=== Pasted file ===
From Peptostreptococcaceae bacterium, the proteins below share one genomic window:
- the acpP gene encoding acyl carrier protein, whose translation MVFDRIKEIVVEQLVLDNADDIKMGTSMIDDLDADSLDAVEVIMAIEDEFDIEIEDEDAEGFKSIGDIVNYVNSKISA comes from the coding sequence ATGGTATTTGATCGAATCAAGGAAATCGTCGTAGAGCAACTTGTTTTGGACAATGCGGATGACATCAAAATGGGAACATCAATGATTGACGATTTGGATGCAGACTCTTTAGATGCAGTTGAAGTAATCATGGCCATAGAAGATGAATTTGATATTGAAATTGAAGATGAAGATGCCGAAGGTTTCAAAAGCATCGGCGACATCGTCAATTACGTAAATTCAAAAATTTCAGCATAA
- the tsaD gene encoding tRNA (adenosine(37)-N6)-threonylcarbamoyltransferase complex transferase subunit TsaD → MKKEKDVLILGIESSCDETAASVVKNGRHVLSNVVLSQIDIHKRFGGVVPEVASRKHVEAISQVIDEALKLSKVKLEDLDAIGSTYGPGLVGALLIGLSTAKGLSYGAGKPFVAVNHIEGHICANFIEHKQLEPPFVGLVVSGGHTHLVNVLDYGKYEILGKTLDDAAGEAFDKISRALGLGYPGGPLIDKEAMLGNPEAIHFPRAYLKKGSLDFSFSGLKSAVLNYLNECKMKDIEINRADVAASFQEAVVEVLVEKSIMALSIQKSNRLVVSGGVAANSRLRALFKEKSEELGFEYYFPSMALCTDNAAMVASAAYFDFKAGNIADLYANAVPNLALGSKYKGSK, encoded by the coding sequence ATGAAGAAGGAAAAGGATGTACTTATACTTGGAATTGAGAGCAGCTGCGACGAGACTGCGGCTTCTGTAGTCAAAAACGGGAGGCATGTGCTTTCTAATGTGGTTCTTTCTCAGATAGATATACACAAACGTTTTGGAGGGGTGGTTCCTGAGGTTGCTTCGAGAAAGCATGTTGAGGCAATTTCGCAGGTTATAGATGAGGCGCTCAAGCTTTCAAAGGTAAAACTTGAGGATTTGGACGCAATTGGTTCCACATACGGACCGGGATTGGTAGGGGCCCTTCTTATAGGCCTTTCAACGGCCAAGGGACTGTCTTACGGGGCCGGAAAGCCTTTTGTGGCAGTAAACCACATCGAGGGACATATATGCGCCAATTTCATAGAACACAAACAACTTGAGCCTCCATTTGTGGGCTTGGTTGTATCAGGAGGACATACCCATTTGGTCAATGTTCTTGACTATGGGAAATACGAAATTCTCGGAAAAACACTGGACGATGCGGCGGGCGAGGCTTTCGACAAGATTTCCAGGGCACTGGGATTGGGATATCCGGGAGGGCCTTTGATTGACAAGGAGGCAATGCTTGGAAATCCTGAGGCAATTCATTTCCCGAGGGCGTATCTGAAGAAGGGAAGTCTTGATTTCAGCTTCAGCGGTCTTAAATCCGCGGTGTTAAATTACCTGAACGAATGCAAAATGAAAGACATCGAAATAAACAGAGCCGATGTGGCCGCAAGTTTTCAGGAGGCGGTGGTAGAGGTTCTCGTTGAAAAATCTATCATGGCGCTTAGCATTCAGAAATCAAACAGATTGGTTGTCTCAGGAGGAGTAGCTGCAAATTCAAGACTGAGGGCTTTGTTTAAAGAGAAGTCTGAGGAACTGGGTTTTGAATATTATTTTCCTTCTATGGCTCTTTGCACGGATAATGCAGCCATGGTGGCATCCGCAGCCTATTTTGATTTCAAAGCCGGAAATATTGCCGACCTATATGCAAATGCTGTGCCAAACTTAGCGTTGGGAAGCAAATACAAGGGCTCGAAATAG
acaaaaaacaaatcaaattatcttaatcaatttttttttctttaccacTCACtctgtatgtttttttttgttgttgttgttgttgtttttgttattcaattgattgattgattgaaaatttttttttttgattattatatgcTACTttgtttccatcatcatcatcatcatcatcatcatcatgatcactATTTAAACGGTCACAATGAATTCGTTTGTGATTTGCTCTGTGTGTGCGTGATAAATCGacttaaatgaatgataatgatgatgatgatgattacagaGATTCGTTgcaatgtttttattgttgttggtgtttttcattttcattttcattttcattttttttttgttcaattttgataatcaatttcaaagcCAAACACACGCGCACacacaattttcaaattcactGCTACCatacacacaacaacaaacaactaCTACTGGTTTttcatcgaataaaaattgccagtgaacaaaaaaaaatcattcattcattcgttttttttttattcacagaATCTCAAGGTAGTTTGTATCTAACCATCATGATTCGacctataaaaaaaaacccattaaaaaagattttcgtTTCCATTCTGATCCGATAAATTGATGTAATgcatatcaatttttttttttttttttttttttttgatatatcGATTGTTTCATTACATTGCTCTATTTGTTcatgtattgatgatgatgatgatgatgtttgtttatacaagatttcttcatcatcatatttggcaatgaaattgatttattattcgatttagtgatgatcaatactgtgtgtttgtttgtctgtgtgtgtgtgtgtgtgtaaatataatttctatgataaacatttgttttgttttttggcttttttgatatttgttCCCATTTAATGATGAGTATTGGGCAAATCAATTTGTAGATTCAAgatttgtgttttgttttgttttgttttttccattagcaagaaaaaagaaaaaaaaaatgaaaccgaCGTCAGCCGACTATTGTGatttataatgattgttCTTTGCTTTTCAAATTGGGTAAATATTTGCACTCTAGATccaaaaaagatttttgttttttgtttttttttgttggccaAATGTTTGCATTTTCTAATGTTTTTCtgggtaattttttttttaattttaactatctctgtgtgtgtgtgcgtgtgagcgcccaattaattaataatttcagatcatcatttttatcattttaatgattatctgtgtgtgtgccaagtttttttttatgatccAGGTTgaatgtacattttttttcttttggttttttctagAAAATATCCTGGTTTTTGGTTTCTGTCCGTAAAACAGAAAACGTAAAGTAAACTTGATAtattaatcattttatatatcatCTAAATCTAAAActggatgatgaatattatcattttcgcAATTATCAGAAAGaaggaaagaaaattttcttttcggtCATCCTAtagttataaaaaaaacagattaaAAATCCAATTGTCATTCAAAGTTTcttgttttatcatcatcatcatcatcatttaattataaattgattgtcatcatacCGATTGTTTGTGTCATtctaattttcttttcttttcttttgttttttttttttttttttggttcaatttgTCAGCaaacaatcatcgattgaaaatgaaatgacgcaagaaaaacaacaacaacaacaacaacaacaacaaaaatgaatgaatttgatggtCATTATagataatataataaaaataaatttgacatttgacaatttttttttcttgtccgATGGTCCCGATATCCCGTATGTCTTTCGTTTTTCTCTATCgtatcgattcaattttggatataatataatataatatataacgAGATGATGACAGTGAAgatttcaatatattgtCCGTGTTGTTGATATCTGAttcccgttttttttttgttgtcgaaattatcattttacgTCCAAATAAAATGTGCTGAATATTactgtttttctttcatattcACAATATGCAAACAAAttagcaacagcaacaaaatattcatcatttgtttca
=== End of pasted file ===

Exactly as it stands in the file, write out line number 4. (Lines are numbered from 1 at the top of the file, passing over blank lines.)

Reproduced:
acaaaaaacaaatcaaattatcttaatcaatttttttttctttaccacTCACtctgtatgtttttttttgttgttgttgttgttgtttttgttattcaattgattgattgattgaaaatttttttttttgattattatatgcTACTttgtttccatcatcatcatcatcatcatcatcatcatgatcactATTTAAACGGTCACAATGAATTCGTTTGTGATTTGCTCTGTGTGTGCGTGATAAATCGacttaaatgaatgataatgatgatgatgatgattacagaGATTCGTTgcaatgtttttattgttgttggtgtttttcattttcattttcattttcattttttttttgttcaattttgataatcaatttcaaagcCAAACACACGCGCACacacaattttcaaattcactGCTACCatacacacaacaacaaacaactaCTACTGGTTTttcatcgaataaaaattgccagtgaacaaaaaaaaatcattcattcattcgttttttttttattcacagaATCTCAAGGTAGTTTGTATCTAACCATCATGATTCGacctataaaaaaaaacccattaaaaaagattttcgtTTCCATTCTGATCCGATAAATTGATGTAATgcatatcaatttttttttttttttttttttttttgatatatcGATTGTTTCATTACATTGCTCTATTTGTTcatgtattgatgatgatgatgatgatgtttgtttatacaagatttcttcatcatcatatttggcaatgaaattgatttattattcgatttagtgatgatcaatactgtgtgtttgtttgtctgtgtgtgtgtgtgtgtgtaaatataatttctatgataaacatttgttttgttttttggcttttttgatatttgttCCCATTTAATGATGAGTATTGGGCAAATCAATTTGTAGATTCAAgatttgtgttttgttttgttttgttttttccattagcaagaaaaaagaaaaaaaaaatgaaaccgaCGTCAGCCGACTATTGTGatttataatgattgttCTTTGCTTTTCAAATTGGGTAAATATTTGCACTCTAGATccaaaaaagatttttgttttttgtttttttttgttggccaAATGTTTGCATTTTCTAATGTTTTTCtgggtaattttttttttaattttaactatctctgtgtgtgtgtgcgtgtgagcgcccaattaattaataatttcagatcatcatttttatcattttaatgattatctgtgtgtgtgccaagtttttttttatgatccAGGTTgaatgtacattttttttcttttggttttttctagAAAATATCCTGGTTTTTGGTTTCTGTCCGTAAAACAGAAAACGTAAAGTAAACTTGATAtattaatcattttatatatcatCTAAATCTAAAActggatgatgaatattatcattttcgcAATTATCAGAAAGaaggaaagaaaattttcttttcggtCATCCTAtagttataaaaaaaacagattaaAAATCCAATTGTCATTCAAAGTTTcttgttttatcatcatcatcatcatcatttaattataaattgattgtcatcatacCGATTGTTTGTGTCATtctaattttcttttcttttcttttgttttttttttttttttttggttcaatttgTCAGCaaacaatcatcgattgaaaatgaaatgacgcaagaaaaacaacaacaacaacaacaacaacaacaaaaatgaatgaatttgatggtCATTATagataatataataaaaataaatttgacatttgacaatttttttttcttgtccgATGGTCCCGATATCCCGTATGTCTTTCGTTTTTCTCTATCgtatcgattcaattttggatataatataatataatatataacgAGATGATGACAGTGAAgatttcaatatattgtCCGTGTTGTTGATATCTGAttcccgttttttttttgttgtcgaaattatcattttacgTCCAAATAAAATGTGCTGAATATTactgtttttctttcatattcACAATATGCAAACAAAttagcaacagcaacaaaatattcatcatttgtttca